Much like countries that pay a metaphorical "country tax," industries that are not perceived as being trustworthy pay an "industry tax." For example, since the global financial crisis of 2008, the financial services industry has seen a preciptous drop in its perceived trustworthiness as measured by people's lack of trust in the industry to "do the right thing." As a result, to some degree almost all firms in that industry are struggling with increased cost and decreased speed of doing business. Thought it is possible to break out of and transcend country and industry taxes, the effort is clearly an upstream swim.
Apart from inherited country or industry taxes, many companies incur huge taxes based on their own distrustful behavior. One example was shared by one of our workshop participants, who told us about a business that sold sunglasses. When the company changed hands, the new owner discovered that the biggest problem was a shrinkage of inventory, whch was costing him about 2 percent of revenues and directly hitting the bottom line. Clearly, the shrinkage was coming from theft, so the new owner thought, "If we could just eliminate that shrinkage, we could dramatically increase profit." He viewed the situation through the lens of distrust. "Somebody is cheating us. It's either the customers or our employees - maybe both. So we can't trust either of them." He put in place a control mechanism to address the problem. On the racks where the frames were displayed, he placed a tie-down on every frame so that the glasses could not be pulled off. That way, no one could walk out of the store with a frame that had not been paid for. The problem was that now customers could not even take the frames off the rack to try them on. So although the shrinage was reduced from 2 percent to 0.2 percent, sales decreased by 50 percent! Without being able to try on the sunglasses and see how they looked in the mirror, people didn't buy them.
An insurance company we were invited to work with in Europe had been burned in the past by a few customers who had filed fraudulent claims. In response, the company put into place a rigorous, even onerous, process of verification and validation so that whenever anyone filed a claim, the starting point with the customer was "We assume you are a crook and you are trying to cheat us unless you can prove otherwise." Since adopting this approach, it had not been defrauded, but its customers had been leaving en masse. They didn't like being treated with suspicion and distrust and were going to companies they felt trusted them.
The cost of distrust to companies not only affects relationshps with customers, it also affects prosperity, energy, and joy within and between companies. There's a cost to excessive rules and regulations in terms of both administration and also creative energy. For example, althoug Sarbanes-Oxley has served its purpose to help improve accountability in U.S. companies and restore its confidence to the markets, almost anyone involved in carrying out will tell you the requirements is enormous. For the average company, the compliance cost is more than $2.3 million each year. The cost of Sarbanes-Oxleyis hurting especially smaller firms, for which the burden is more than seven times that of large companies relative to their assets. Compliance regulations have become a prosthesis for trust - and a very slow-moving, energy-draining, and costly prosthesis at that!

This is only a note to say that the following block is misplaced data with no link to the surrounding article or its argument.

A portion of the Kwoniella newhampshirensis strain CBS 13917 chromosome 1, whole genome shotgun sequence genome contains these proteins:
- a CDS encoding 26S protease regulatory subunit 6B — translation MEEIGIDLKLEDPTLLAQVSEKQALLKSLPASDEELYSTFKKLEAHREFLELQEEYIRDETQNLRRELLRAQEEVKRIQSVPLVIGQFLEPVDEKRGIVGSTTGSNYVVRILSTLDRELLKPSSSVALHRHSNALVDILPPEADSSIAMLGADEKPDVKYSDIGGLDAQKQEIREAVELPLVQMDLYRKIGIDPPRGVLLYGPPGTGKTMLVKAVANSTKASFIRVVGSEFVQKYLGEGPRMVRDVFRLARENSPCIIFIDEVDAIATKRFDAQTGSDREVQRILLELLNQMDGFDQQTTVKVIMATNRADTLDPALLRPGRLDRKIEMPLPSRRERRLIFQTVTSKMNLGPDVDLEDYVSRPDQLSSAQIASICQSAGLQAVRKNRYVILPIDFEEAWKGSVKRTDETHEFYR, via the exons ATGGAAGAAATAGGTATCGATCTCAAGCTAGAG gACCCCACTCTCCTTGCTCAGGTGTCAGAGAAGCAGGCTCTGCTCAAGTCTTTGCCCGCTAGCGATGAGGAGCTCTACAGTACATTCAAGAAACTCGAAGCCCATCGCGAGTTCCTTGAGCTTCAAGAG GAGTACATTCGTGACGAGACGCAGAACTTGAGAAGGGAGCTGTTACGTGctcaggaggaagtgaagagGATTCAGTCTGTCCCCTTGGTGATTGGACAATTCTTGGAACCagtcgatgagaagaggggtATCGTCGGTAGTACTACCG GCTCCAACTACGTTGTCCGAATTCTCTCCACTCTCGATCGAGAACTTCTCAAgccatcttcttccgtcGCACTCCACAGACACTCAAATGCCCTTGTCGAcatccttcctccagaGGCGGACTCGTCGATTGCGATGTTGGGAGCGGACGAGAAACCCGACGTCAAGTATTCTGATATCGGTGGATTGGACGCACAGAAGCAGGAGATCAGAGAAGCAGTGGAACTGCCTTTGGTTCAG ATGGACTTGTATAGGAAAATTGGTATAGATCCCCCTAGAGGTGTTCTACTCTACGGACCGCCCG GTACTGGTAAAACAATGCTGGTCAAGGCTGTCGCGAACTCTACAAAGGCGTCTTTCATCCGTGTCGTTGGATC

Our distrust is very expensive. (RALPH WALDO EMERSON)
There's also a cost to organizations in terms of attracting and retaining talent. The vast majority of people, both managers and workers, want to be trusted, and they want to work in high-trust environments. When they're not trusted, they become disengaged (i.e. they "quit but stay"), or they leave - particularly the best performers. Employee turnover in a low-trust environment is substantially higher than in a high-trust culture. For example, compare the average turnover rate in the supermarket industry - 47 percent - to the mere 3 percent in high-trust Wegmans. Or consider the fact that 25 percent of Fortune's 2011 100
Best Companies to Work For - for which trust is two-thirds of the criteria - had a turnover of 3 percent or less! The cost of turnover to a company can be enormous, ranging from 25 percent to 250 percent of pay.
There's also a cost in partnering and collaboration, both internally within a company and externally with other companies. According to Gallup survey, the best partnerships are almost all characterized by mutual trust, while in poor partnershps, less than 3 percent strongly agree that they trust each other. In most situations mutual interest is not enough to override mutual distrust.
Without trust, we don't trully collaborate; we merely coordinate or, at best, cooperate. It's trust that turns mere coordination into true collaboration. It's trust that turns a group of people into a team.
Trust is the linchpin of a partnership. With trust, both people can concentrate on their separate responsibilities, confident the other person will come through. . . . Without trust, it's better to work alone. . . . No trust, no partnershp. (RODD WAGNER AND GALE MULLER - Gallup Executives and Authors)
Just think of a typical team meeting in a low-trust culture. You go into a conference room, and you may see meeting rules posted on the wall. They sound like kindergarten rules: "Be nice." "Speak one at a time." "Take turns." A more realistic representation of the rules might be the Miranda rights: "You have the right to remain silent" (because you probably will). "Anything you say can and will be used against you" (because it probably will). It's interesting that even though the United States has a system in which a person is assumed "innocent until proven guilty," people who are picked up by the police are still called "suspects."
Most painfully, there's a cost to distrust in our personal lives. One of the richest experiences of being human is to enjoy open caring relationshps with others. When we view the world through the lenses of distrust, we alienate ourselves. We cut ourselves off from the fullness of the rich relationships we could be having with a spouse, partner, children associates, and friends - even with ourselves.
It is. . . happier to be sometimes cheated than not to trust. (SAMUEL SMILES - Scottish Author and Reformer)
Clearly, although there is risk in trusting too much, there is also a huge risk in not trusting enough. It puts a tax - often a huge one - on every interaction that could be generating prosperity, energy and joy.
(From Stephen M.R. Covey's "Smart Trust")